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How does fluid 'climb' up a rod ?



Physics Girl checks out a remarkable effect achievable with non-newtonian fluids.

   

Recent comments on this video
Comment icon #1 Posted by RoofGardener on 16 October, 2018, 11:58
Umm... capillary action ? 
Comment icon #2 Posted by Ozymandias on 17 October, 2018, 8:13
Nothing to do with capillary action. That requires a narrow tube-like hollow up which a liguid flows. Capillary action is what allows plants to draw water upwards from the earth. This is a solid rod around the outside of which a non-newtonian fluid spirals upwards. Its caused by the centripetal effect on the fluid of the rotating rod.
Comment icon #3 Posted by sci-nerd on 18 October, 2018, 21:55
Homemade slime is quite a health risk. Not kidding! Don't let your kids do it. https://www.ctvnews.ca/health/why-homemade-slime-could-be-dangerous-for-kids-1.3359013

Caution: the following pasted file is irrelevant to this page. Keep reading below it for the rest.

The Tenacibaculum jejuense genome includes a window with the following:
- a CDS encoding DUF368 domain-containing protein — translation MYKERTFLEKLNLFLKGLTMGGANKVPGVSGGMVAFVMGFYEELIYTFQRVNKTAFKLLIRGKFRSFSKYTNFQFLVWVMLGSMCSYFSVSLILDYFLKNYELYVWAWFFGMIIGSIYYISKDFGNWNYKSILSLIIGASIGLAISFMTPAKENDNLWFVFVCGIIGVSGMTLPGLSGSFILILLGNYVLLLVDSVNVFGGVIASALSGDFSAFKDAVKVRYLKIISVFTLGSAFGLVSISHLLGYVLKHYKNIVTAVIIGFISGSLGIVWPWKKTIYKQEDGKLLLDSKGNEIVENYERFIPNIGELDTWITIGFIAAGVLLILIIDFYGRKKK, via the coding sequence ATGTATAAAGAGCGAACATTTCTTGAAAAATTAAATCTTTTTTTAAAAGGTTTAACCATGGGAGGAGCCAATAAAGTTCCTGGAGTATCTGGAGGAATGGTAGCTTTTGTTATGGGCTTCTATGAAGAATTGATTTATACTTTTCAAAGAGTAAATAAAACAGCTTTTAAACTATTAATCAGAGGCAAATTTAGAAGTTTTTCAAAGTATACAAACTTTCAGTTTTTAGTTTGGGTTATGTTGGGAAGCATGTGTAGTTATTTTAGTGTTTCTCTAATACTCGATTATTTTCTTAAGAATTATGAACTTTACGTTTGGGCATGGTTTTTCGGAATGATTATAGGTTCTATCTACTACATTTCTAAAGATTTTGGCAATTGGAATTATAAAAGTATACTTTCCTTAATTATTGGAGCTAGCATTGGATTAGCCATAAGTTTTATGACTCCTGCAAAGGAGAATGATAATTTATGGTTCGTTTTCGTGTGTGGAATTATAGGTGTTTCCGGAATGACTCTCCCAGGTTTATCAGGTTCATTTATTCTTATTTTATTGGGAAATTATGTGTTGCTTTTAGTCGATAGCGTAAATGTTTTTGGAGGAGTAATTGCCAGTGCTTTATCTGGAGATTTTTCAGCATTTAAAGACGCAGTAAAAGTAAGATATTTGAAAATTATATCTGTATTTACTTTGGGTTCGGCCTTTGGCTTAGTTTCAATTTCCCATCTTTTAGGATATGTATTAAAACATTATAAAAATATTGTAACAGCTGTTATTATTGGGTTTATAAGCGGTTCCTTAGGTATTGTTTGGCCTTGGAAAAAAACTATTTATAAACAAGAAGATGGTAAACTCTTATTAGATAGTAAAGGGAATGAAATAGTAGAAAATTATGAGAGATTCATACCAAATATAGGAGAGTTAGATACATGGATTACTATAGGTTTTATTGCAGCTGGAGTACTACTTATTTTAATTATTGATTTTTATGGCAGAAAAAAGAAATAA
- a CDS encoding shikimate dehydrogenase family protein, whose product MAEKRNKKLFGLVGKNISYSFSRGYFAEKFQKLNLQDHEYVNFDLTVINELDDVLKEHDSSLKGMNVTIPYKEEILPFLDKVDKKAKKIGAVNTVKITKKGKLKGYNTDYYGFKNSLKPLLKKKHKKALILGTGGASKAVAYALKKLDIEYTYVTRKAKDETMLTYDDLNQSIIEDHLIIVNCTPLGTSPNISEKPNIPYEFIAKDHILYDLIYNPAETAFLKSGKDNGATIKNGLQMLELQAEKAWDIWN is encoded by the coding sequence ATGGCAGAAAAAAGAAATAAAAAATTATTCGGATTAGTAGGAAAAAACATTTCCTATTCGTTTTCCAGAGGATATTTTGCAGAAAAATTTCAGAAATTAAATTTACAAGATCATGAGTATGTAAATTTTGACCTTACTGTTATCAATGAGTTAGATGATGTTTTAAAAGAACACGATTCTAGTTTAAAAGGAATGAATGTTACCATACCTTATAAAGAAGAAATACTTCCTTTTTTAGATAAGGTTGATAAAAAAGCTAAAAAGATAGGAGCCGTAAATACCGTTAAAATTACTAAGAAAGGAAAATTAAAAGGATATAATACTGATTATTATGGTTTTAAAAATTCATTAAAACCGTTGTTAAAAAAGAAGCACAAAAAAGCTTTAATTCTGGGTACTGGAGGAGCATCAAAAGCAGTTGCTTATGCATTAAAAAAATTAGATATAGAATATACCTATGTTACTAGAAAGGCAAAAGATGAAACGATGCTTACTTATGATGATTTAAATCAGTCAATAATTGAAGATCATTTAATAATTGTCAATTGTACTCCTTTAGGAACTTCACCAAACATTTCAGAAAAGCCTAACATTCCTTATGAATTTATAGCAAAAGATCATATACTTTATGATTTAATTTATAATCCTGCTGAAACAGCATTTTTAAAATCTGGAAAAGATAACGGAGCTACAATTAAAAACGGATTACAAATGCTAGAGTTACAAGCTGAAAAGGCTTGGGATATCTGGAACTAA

Comment icon #4 Posted by ChrLzs on 19 October, 2018, 1:08
Many substances will do that - including some pretty basic cake mixtures that will annoyingly climb up the beaters... Without watching the video, so I apologise if I'm repeating something... isn't this just basic ionic and covalent adhesion?
Comment icon #5 Posted by devilmaycare on 26 October, 2018, 2:14
Actually the Japanese(?), I believe, have designed hi-rise buildings that use no traditional plumbing, ie, electricity/pumps to get the water source from ground level to the top floors by designing plant-like vein 'conduits' into the structure itself. If I'm correct it's like an absorbent lattice work that slowly but inexorably pulls the water up. Gotta love the Japanese.


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